Have you seen attitudes changing in comic book stores around the country? It seems like the era of “The Android’s Dungeon”-type boys’ clubs is starting to wind down as it becomes clearer that they’re an unsustainable model. Even though you’re getting out of the business, what trends do you predict for comics shops in the next ten to twenty years?

There will always be a market for collectibles, but I do think more of those sales will move online and into hybrid shops which are graphic novel bookstores who also sell back issues well. I believe that model of store will probably be healthier in general than a store which focuses completely on one or the other, which is why I started buying collectible comics (and cheap back issues, and used graphic novels) into the shop a few years back after not messing with them at all for five years. Back issues are a sideline at Chapel Hill Comics as opposed to the main revenue flow, but they’ve absolutely been worth adding back into the mix.

Here’s another big change: When I bought the store, most of the graphic novels I stocked could be considered classic or perennial material. Now, there’s less of that, and more books which I let sell out early and replace with the next new thing. There are so many new graphic novels being created now that competition is very fierce for shelf space. Also, there are lots of really great comics now, which means that comics which are merely good just don’t cut it as far as becoming best-sellers unless they have the strength of a license or big name creator behind them. I think this trend will continue and that more and more graphic novels will be periodicals, for all intents and purposes.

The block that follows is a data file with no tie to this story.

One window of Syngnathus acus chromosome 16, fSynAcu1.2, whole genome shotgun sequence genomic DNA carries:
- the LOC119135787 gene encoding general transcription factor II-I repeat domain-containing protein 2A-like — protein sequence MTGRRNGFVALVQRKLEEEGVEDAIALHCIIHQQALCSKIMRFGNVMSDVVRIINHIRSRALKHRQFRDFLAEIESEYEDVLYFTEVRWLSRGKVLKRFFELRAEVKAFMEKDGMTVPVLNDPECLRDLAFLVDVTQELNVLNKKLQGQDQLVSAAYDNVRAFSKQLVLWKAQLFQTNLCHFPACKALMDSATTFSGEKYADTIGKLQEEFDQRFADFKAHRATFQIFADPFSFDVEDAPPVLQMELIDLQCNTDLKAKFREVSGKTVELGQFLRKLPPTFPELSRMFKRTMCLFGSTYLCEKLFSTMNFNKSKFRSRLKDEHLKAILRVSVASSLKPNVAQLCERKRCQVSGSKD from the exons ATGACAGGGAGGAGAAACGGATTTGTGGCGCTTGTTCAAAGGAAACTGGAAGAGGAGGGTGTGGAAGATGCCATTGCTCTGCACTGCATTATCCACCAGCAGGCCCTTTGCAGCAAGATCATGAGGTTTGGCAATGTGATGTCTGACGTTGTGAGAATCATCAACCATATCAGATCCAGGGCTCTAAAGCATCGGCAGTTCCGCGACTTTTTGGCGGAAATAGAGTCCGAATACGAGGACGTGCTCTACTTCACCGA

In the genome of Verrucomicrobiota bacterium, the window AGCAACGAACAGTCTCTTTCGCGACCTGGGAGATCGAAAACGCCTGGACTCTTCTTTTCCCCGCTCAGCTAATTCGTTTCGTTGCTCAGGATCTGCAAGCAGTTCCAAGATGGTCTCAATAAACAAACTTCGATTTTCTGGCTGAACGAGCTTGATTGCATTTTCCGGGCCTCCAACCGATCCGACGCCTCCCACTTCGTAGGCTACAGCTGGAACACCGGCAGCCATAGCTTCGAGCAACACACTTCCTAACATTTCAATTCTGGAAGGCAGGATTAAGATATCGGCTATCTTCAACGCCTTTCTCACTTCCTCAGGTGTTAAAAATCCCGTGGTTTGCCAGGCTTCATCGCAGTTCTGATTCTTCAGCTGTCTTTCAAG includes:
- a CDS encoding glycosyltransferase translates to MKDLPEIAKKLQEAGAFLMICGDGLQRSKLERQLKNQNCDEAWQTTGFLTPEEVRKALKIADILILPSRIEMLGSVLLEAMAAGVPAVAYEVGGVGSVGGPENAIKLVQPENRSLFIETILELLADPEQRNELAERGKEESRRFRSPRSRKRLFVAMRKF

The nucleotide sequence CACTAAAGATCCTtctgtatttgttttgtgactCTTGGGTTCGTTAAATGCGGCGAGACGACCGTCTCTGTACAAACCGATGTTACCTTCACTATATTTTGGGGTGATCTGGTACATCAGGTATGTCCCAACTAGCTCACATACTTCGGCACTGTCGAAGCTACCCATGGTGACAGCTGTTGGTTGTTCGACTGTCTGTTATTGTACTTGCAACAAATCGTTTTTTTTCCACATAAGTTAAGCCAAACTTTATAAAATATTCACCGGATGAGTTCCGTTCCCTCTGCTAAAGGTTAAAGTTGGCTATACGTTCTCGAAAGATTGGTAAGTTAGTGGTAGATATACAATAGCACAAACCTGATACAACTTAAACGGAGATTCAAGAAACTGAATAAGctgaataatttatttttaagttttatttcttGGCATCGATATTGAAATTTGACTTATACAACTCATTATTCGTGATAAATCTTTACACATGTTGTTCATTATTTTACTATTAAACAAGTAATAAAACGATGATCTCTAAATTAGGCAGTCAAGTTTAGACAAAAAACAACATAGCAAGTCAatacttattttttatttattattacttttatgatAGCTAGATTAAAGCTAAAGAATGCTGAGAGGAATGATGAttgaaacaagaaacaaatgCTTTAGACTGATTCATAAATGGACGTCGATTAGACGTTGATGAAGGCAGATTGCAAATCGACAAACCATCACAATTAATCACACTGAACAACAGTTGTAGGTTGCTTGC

I hesitate to volunteer what twenty years down the road will look like, but my guess is that as the customer base becomes more and more diverse, the same thing will happen to the group of people who own comic shops. I said earlier that I think it’s very important for a diverse group of creators to be represented in comics, and I think that’s true of the retail side of things as well. I have nothing against straight white dudes – I’m one myself – but different perspectives and backgrounds can only bring strength to the industry.

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8 Responses to Exit Strategy: An Interview with Andrew Neal of Chapel Hill Comics

  1. Dave Knott says:

    Good interview.
    I was a regular customer at Chapel Hill Comics while I was in grad school at UNC, during the shop’s transition from the old Second Foundation to its first Franklin St. location. This was during the time when Andrew took over the shop, and what he did with it was remarkable. Under his stewardship it transformed into the very model of a clean, efficient modern shop that maintains a strong connection to its customer base.

    Andrew, I’m glad that your comics retail experience was so positive. It was always a pleasure going into the shop, and I wish both you and Vanessa the best with whatever comes next.

  2. Matt M says:

    I was a Second Foundation customer in the late 90s, and after I left town, I dreamed of moving back and opening a bright, open, inclusive store. Then I went back to visit some friends and found that Andrew had beaten me to the punch. Congrats to him on his success and on going out on his own terms, and good luck to the new owner!

  3. Jeff Trexler says:

    Fantastic, revealing interview — truly encouraging to read about the shifting demographics. “I get cocky and I get scared” should be the opening quote for every college textbook on entrepreneurship.

  4. Paul Tumey says: